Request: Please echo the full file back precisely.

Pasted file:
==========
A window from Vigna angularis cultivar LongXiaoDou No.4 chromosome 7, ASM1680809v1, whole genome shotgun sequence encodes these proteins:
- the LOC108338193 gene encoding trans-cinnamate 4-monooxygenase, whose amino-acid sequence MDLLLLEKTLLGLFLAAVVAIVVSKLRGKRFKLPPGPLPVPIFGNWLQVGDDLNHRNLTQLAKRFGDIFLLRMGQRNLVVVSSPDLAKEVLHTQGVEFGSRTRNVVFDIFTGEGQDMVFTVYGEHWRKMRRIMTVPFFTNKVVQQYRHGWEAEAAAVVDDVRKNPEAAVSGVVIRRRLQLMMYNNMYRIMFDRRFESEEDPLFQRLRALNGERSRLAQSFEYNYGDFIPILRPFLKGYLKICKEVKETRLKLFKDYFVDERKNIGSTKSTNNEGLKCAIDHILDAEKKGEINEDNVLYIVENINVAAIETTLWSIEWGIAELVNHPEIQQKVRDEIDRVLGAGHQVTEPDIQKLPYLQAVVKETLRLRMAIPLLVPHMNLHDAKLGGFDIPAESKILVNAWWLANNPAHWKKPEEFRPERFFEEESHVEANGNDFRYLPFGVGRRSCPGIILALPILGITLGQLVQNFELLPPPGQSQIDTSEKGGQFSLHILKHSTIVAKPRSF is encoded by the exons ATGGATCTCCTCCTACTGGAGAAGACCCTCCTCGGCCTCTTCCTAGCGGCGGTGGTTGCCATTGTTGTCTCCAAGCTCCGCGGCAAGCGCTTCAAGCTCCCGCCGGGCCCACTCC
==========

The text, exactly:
A window from Vigna angularis cultivar LongXiaoDou No.4 chromosome 7, ASM1680809v1, whole genome shotgun sequence encodes these proteins:
- the LOC108338193 gene encoding trans-cinnamate 4-monooxygenase, whose amino-acid sequence MDLLLLEKTLLGLFLAAVVAIVVSKLRGKRFKLPPGPLPVPIFGNWLQVGDDLNHRNLTQLAKRFGDIFLLRMGQRNLVVVSSPDLAKEVLHTQGVEFGSRTRNVVFDIFTGEGQDMVFTVYGEHWRKMRRIMTVPFFTNKVVQQYRHGWEAEAAAVVDDVRKNPEAAVSGVVIRRRLQLMMYNNMYRIMFDRRFESEEDPLFQRLRALNGERSRLAQSFEYNYGDFIPILRPFLKGYLKICKEVKETRLKLFKDYFVDERKNIGSTKSTNNEGLKCAIDHILDAEKKGEINEDNVLYIVENINVAAIETTLWSIEWGIAELVNHPEIQQKVRDEIDRVLGAGHQVTEPDIQKLPYLQAVVKETLRLRMAIPLLVPHMNLHDAKLGGFDIPAESKILVNAWWLANNPAHWKKPEEFRPERFFEEESHVEANGNDFRYLPFGVGRRSCPGIILALPILGITLGQLVQNFELLPPPGQSQIDTSEKGGQFSLHILKHSTIVAKPRSF is encoded by the exons ATGGATCTCCTCCTACTGGAGAAGACCCTCCTCGGCCTCTTCCTAGCGGCGGTGGTTGCCATTGTTGTCTCCAAGCTCCGCGGCAAGCGCTTCAAGCTCCCGCCGGGCCCACTCC